She looked away from the mirror. He crouched in a corner now, surrounded by blankets and empty tin cans.

“You’ve ruined me,” she told him. He looked at his hands, and didn’t reply. “I realised it months ago, naturally, but I can only say it now.” Birdsong and the sound of bees came in through a broken window over the yard. “The only thing that’s kept me from killing you has been fear of my own death, but that’s nearly gone.” This got his attention; they were startling words. She’d said similar things before, but not with such weary conviction. “Something you should have seen coming,” she said. She turned to look in the mirror again. He looked back. She smashed the glass with her fist. His face vanished, and her hand bled.

She breathed the words, prison. Solitary confinement.

He remained in the corner.

 

 

 

 

 

the Moon

shortened from the original to “flash fiction” size

1965

I checked my pocket watch, nearly midnight. It was late summer in Barcelona, and I sat at a table outside of a small café. A waiter nearby hinted with his posture that it was nearly time to close.

I put down my equations, and looked into the sky. The weak street lights and dimly lit storefronts did little to lessen the intensity of the stars and planets. One in particular moved fast across my field of vision, but not as quickly as a meteor. Then it stopped at the tail end of Ursa Major, and remained motionless.

It was Saturday night and the streets were still busy. I’d worn a fawn suit which I’d hoped would help me blend in. I’d needed to get out, but I shouldn’t have left my room. They were close. There was the faint telltale scent of ammonia in the air. They were watching. They had found shadow and were waiting. Perhaps there might be comfort in capture, I thought.

With this in mind, I picked up my notebook and hat and placed some coins next to my empty brandy glass, then walked into the crowd. My last night of freedom? Perhaps my cell would have a window, to watch the onset of autumn.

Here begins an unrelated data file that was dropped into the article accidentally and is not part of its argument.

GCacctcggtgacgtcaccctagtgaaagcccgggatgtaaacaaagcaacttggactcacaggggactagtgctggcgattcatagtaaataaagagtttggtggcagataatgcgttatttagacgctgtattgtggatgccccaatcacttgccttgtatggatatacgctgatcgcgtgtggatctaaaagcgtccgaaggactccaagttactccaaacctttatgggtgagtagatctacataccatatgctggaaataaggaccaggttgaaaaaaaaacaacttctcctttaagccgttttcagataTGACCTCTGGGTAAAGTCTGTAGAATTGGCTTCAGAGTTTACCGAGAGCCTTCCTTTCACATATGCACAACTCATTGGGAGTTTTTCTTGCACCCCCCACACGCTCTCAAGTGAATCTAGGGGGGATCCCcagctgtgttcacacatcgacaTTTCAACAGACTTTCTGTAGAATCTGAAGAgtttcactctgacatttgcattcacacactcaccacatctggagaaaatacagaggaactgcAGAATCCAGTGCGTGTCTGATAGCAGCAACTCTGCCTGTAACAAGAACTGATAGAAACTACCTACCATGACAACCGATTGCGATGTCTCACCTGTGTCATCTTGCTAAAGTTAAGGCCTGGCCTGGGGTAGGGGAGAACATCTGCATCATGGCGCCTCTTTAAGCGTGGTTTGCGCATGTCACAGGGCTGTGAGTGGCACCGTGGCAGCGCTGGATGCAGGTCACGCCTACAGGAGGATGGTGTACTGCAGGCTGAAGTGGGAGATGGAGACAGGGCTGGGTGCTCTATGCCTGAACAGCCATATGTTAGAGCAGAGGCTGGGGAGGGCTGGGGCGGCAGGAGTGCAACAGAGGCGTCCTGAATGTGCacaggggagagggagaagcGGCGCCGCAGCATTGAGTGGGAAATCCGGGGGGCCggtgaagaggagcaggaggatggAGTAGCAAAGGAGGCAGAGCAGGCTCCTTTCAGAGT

Some years later

I tap in Morse code on the wall of my cell, “Do they still use rockets?”

“Yes,” someone on the other side taps back, “of course. Can’t you hear the snap of the atmosphere whenever one breaks free? A guard has told me that they’ll be landing on the moon in just a few days. They’ll increase the Earth’s surface, when they do. They’ll create a whole new nation for men to die for. They’re launching tomorrow.”

Unlike me, whoever occupies the next cell isn’t in solitary confinement. He obviously has some limited access to the world, and is my only source of news. It’s a suspicious miracle, however, that he knows Morse code as I do. I wonder if he’s a liar, or if he’s even a prisoner.

Our dot dash conversation ends, replaced by a strange hissing stillness. I have no window as it turns out, and no way to measure time. They never turn out the light and there’s only one meal a day, sometimes none at all. The food trays slide in through a hatch at irregular intervals. It’s the same hatch my slop bucket slides through, back and forth. Occasionally, the food is drugged so that I can be removed and my cell cleaned.

This cube of a cell has absorbed me; all I have is its space. The demands made of space aren’t the same as those made of time. Space need only be occupied, and here I am. Time, however, must be up by dawn and dawn has been denied me.

A widely accepted scientific rule, called Newton’s third law of motion, is said to allow rockets to travel though empty space. For every action, there is an equal and opposite reaction. I believed in it once. A rocket engine is said to push on its own exhaust, created in the near vacuum of space. The exhaust, it is assumed, therefore, causes the rocket to move forward. The definition of forward, though, remains an open question.

I was close to providing an accurate definition, once.

The last time I saw the moon was the night in Barcelona. I barely remember it now. I’m certain, however, that it appears at night and sometimes during the day, that it has phases, and that its surface has been occupied for a very long time. Since before we had telescopes to look at it.

This is a recurring meditation. Dreams come when I sit awake on my mat. Psychosis. Voices. Meaningless conversations.

My most recent meal comes through the slot with a surprise. My pocket watch, the one they took when they incarcerated me. It sits there on a plate, next to the dry bread. I stare at it for a very long time, hear it ticking. I expect it to vanish before my eyes. It doesn’t and I pick it up, hold it to my ear. Then I sit in a corner with it. Its smooth cool and gold, with an engraving: On your becoming a Dr of Mathematics. All my love, Jessica.